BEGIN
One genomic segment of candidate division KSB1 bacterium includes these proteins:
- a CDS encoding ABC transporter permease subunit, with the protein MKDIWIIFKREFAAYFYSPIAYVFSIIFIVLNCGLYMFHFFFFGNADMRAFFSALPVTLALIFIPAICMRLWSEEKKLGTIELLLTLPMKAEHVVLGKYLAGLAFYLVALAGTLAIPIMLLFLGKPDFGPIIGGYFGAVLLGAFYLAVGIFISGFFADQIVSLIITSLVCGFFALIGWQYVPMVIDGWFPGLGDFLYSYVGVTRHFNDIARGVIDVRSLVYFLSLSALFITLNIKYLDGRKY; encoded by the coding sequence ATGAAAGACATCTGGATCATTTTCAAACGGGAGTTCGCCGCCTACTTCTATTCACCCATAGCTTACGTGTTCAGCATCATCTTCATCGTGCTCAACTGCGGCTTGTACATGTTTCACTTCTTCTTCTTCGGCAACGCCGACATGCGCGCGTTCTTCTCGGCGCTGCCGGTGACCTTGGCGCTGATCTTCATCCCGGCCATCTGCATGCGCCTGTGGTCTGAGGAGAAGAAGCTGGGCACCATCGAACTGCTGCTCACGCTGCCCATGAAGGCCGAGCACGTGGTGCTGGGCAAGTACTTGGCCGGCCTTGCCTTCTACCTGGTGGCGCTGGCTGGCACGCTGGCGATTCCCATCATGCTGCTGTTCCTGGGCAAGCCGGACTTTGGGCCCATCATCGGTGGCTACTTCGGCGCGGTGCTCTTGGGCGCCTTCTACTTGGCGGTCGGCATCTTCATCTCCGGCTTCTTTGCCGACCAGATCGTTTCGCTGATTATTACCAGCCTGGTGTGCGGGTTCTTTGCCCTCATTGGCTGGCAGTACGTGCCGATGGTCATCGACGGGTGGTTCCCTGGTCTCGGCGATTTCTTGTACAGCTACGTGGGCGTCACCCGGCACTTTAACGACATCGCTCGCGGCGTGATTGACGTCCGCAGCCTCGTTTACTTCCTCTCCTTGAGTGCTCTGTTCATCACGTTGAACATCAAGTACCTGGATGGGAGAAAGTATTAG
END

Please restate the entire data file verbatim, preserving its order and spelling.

One genomic segment of candidate division KSB1 bacterium includes these proteins:
- a CDS encoding ABC transporter permease subunit, with the protein MKDIWIIFKREFAAYFYSPIAYVFSIIFIVLNCGLYMFHFFFFGNADMRAFFSALPVTLALIFIPAICMRLWSEEKKLGTIELLLTLPMKAEHVVLGKYLAGLAFYLVALAGTLAIPIMLLFLGKPDFGPIIGGYFGAVLLGAFYLAVGIFISGFFADQIVSLIITSLVCGFFALIGWQYVPMVIDGWFPGLGDFLYSYVGVTRHFNDIARGVIDVRSLVYFLSLSALFITLNIKYLDGRKY; encoded by the coding sequence ATGAAAGACATCTGGATCATTTTCAAACGGGAGTTCGCCGCCTACTTCTATTCACCCATAGCTTACGTGTTCAGCATCATCTTCATCGTGCTCAACTGCGGCTTGTACATGTTTCACTTCTTCTTCTTCGGCAACGCCGACATGCGCGCGTTCTTCTCGGCGCTGCCGGTGACCTTGGCGCTGATCTTCATCCCGGCCATCTGCATGCGCCTGTGGTCTGAGGAGAAGAAGCTGGGCACCATCGAACTGCTGCTCACGCTGCCCATGAAGGCCGAGCACGTGGTGCTGGGCAAGTACTTGGCCGGCCTTGCCTTCTACCTGGTGGCGCTGGCTGGCACGCTGGCGATTCCCATCATGCTGCTGTTCCTGGGCAAGCCGGACTTTGGGCCCATCATCGGTGGCTACTTCGGCGCGGTGCTCTTGGGCGCCTTCTACTTGGCGGTCGGCATCTTCATCTCCGGCTTCTTTGCCGACCAGATCGTTTCGCTGATTATTACCAGCCTGGTGTGCGGGTTCTTTGCCCTCATTGGCTGGCAGTACGTGCCGATGGTCATCGACGGGTGGTTCCCTGGTCTCGGCGATTTCTTGTACAGCTACGTGGGCGTCACCCGGCACTTTAACGACATCGCTCGCGGCGTGATTGACGTCCGCAGCCTCGTTTACTTCCTCTCCTTGAGTGCTCTGTTCATCACGTTGAACATCAAGTACCTGGATGGGAGAAAGTATTAG